• Potential depression of bone marrow function with > 24 hour exposure. This is only a problem with abuse.

 

Contraindications

  • Nitrous oxide (N2O) leaves the blood to enter an air-filled cavity 34 x faster than nitric oxide (N2), which can cause increased volume and pressure in of air-filled cavities such as the inner ear. Surgeries where expansion of air-filled cavities must be avoided (tympanic membrane grafting, craniotomies, retinal detachment repair, laparoscopic cases, existing pneumothorax, and surgeries requiring patient be in sitting position.

 

Airway Effects

  • Airway irritability: very mild

 

Cardiovascular Effects

  • Stimulates the sympathetic nervous system (SNS). This can result in mydriasis, increased body temperature, diaphoresis, increased right atrial pressures vasoconstriction, and increased systemic vascular resistance (SVR)

 

Respiratory Effects

  • Inhibition of norepinephrine uptake by the lungs.
  • “2nd Gas Effect”: nitrous oxide will increase the alveolar pressure of a concurrently administered inhaled anesthetic such as sevoflurane. This allows for a very fast onset of anesthesia when nitrous oxide is combined with another anesthesia gas.
  • “Fink effect” (Diffusion hypoxia): occurs during emergence from anesthesia, when large amounts of nitrous oxide crosses from the blood into the alveolus. This dilutes the existing oxygen (O2) concentration in the alveoli resulting in hypoxia. This is prevented by certified Registered Nurse Anesthetist and anesthesiologist by administering 100% oxygen (O2) during emergence.

 

 

 

Halothane (1956)

Introduction Into CRNA School Pharmacology: Inhaled Anesthetics

Chemistry

  • IUPAC: 2-bromo-2-chloro-1,1,1-trifluoroethane
  • Halothane is an halogenated alkane derivative. Alkanes are arrhythmogenic, and can cause cardiac arrhythmias specially in presence of catecholamines.
  • Vapor Pressure: 244 mmHg
  • Blood:Gas Coefficient: 2.3

 

Minimal Alveolar Concentration (MAC)

  • MAC: 0.74%

 

Qualities

  • No longer used
  • Clear, nonflammable, and liquid at room temp.

 

Non-pungent

  • Stored in amber-colored bottles: when exposed to light the chemical structures breakdown into Hydrochloric acid (HCL), Chloride (Cl), Bromide (Br-), and Phosgene (COCl2).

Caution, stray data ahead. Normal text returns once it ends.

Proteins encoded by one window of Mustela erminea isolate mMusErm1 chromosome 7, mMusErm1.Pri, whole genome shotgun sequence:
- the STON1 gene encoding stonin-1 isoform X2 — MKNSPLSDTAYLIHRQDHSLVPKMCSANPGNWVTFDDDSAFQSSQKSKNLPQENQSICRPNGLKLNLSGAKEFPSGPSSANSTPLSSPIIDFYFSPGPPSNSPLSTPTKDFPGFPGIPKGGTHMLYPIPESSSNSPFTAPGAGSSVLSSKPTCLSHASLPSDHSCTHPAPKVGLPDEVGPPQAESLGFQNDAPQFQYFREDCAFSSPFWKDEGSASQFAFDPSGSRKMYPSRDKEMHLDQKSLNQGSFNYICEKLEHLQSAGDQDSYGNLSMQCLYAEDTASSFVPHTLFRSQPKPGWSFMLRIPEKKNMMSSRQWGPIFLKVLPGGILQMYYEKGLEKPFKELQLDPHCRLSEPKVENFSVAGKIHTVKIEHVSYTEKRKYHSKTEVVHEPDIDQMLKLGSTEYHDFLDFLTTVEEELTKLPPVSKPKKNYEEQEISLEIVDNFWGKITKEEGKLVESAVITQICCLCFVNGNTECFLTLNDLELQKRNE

Metabolism

  • Halothane hepatitis: Antitrifluoroacetylated (TFA) protein antibodies get formed the first time a person is administered halothane. The second time they receive this agent the body would react to it, producing an immune response resulting in halothane hepatitis.

 

Contraindications

  • People who were exposed to halothane in the past may have this neoantigen antibody (anti- iC3b), which will be activated if they are exposed to isoflurane or sevoflurane. Exposure to these volatile agents can trigger another hepatitis event.

 

Airway Effects

  • Very low airway irritability

 

Cardiovascular Effects

  • Arrhythmogenic: can cause cardiac arrhythmias, especially in presence of drugs that mimic catecholamines (i.e epinephrine).

 

Vaporizer

  • Conventional

 

 

 

Methoxyflurane (1960)

Introduction Into CRNA School Pharmacology: Inhaled Anesthetics

Chemistry

  • IUPAC: 2,2-dichloro-1,1-difluoro-1-methoxyethane methyl ethyl ether
  • Vapor Pressure: 25mmHg
  • Blood:Gas Coefficient: 12

 

Minimal Alveolar Concentration (MAC)

  • MAC: 0.2%

 

Qualities

  • No longer used
  • Very soluble: this was problematic, because it required it to be administered in very high amounts in order to achieve adequate anesthesia.

 

Metabolism

  • Hepatic mechanism resulted in increased plasma concentrations of fluoride which were nephrotoxic and hepatotoxic.
  • Defluorination occurs in the kidneys

 

Contraindications

  • High concentration of fluoride was damaging to the kidneys and liver which made this a poor anesthetic agent. Produced high output renal failure causing it to be pulled from market very quickly.

 

Cardiovascular Effects

  • Does not contain the same arrhythmogenic properties as halothane.
  • Methoxyflurane will not enhance dysrhythmias in presence of catecholamines such as epinephrine.

 

Vaporizer

  • Conventional

 

 

Share This With Your Friends!

Leave a Reply

*